December 21, 2009

My Gut Reaction: Mr. Nogatco (a/k/a Kool Keith) - Nogatco Rd. (April 25, 2006)

Being a Kool Keith fan has always been a relatively weak return on your investment. If his career track had ended with his time as a part of the Ultramagnetic MC's, Keith Thornton may have been known as a hyper-aggressive intellectual rap artist with a penchant toward the multisyllabic, but that's where it would stop, because he was a part of a group, and the other guys (okay, mainly Ced Gee) contributed their fair share as well.

But since Kool Keith dreamed of solo success, he's cemented his place in the hip hop history books as a fucking psychopathic rap artist with ridiculous fetishes, multiple personalities, an amazing work ethic, and the occasional clever song. Unfortunately, rapping under different monikers seems to be more of a business decision than an artistically creative one: perhaps if he refers to himself as Dr. Octagon or Dr. Dooom, he is able to sign contracts with many other record labels without nullifying the terms of what Kool Keith Thornton originally set up for himself.

That's just my theory, anyway.

While Keith makes a tremendous effort to come up with backstories for his many aliases, his rhymes typically devolve into the same old bullshit, regardless of who he's supposed to be rhyming as. I'm fairly certain that Kool Keith has lost a shitload of fans by sticking to his lyrical guns: on one hand, I admire his stubbornness and his need to stay true to himself, but how many different ways can one man talk about sci-fi porn fantasies set to a beat?

Because being a fan of Kool Keith's is disconcerting for another valid reason (due to his work ethic, the motherfucker releases at least eight albums a year, most of which are not available in most parts of the United States due to the poor distribution deals of the many labels he works with), I never got to Nogatco Rd. when it was released in 2006. This new character, Mr. Nogatco, was considered to be a throwback to 1950's sci-fi alien creatures, and the project's primary producer, Iz-Real (whose other major bullet point on his resume was some work on an album for Victor Vaughn, an alter-ego for MF Doom, another rapper who suffers from a Sybil-esque complex), was tasked with creating suitable instrumentals that could serve as the soundtrack to an alien autopsy. The album itself is an enhanced CD that comes with a short film and other goodies that fans will eat up.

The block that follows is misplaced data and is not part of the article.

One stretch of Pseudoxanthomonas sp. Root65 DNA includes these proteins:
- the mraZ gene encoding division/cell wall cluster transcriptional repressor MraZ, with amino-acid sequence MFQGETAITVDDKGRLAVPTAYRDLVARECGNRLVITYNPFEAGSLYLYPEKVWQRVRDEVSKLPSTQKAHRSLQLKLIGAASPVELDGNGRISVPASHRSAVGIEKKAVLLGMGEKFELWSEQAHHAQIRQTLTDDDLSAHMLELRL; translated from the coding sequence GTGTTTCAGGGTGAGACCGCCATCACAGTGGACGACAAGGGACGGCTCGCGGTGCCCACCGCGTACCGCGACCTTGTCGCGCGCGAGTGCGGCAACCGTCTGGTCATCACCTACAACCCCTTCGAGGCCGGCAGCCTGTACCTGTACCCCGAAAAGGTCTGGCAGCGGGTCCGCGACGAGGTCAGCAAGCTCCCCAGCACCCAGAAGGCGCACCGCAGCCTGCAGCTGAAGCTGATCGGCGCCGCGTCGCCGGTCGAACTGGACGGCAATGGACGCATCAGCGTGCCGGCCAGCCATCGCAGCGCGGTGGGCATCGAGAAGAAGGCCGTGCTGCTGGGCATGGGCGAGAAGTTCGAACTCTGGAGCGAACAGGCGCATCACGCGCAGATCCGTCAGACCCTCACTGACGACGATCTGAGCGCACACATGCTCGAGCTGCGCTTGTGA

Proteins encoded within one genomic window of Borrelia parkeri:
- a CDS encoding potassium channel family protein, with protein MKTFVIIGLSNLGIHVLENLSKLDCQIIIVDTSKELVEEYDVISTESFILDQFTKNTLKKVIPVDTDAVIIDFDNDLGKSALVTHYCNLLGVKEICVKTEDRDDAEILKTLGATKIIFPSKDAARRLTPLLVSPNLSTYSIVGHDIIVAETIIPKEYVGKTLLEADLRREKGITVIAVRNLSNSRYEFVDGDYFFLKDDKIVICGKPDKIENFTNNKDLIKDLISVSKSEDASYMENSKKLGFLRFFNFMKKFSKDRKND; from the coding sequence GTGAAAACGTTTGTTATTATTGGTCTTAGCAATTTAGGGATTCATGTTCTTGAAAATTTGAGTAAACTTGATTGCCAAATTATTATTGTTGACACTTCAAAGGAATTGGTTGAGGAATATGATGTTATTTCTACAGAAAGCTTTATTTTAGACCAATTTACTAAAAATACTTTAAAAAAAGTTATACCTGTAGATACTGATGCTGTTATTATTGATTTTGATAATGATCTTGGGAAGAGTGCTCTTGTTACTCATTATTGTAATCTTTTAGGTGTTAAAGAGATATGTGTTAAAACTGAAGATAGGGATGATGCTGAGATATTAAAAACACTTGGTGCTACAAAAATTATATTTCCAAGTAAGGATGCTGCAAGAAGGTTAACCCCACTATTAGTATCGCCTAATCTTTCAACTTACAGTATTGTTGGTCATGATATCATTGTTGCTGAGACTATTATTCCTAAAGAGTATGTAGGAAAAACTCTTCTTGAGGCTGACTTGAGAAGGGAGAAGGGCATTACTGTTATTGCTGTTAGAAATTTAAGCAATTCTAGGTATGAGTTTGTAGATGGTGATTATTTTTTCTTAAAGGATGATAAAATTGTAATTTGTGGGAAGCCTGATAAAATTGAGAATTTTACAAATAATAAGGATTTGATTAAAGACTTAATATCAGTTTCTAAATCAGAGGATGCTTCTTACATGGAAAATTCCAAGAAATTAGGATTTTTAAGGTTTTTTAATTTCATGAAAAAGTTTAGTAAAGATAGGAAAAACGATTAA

The title Nogatco Rd. also has a self-serving purpose for Keith: when spelled in reverse (and when the period is put in a different place, for those of you who are particular to stuff like that), you get Dr. Octagon, Keith's most successful alias, who, naturally, he's been trying to kill off for years.

So is Nogatco Rd. any good?

1. NO HEAD AT ALL
Some old film dialogue is repurposed in an obvious attempt at appealing to the fans of Dr. Octagonecologyst, even though the underlying beat is more raw hip hop than Dan the Automator. At least this rap album intro sounds appropriately unnerving.

2. BIONIC FUSE
Keith's voice sounds slightly altered: it's almost as if he decided that the Mr. Nogatco character should actually sound different than the eight hundred other personalities he inhabits, although Keith may have just been suffering from a cold that day. The beat is too passive to care about, and the rhymes are non-sequiturs, especially the goofy “hook”. Keith has done much better work elsewhere.

3. NIGHT FLYER (FORCE FIELD)
This is the second track in a row to reference the state of Florida, which is strange, considering that Kool Keith is a West Coast transplant from New York. Keith sounds much more focused in his verses, which center around his status as a space traveler with “green fans”. Even though I've been a fan of his for quite a while, I've always hated Keith's choruses, which typically consist of four unrelated phrases chanted ad nauseum, and this track is no exception. The instrumental wasn't that bad, though.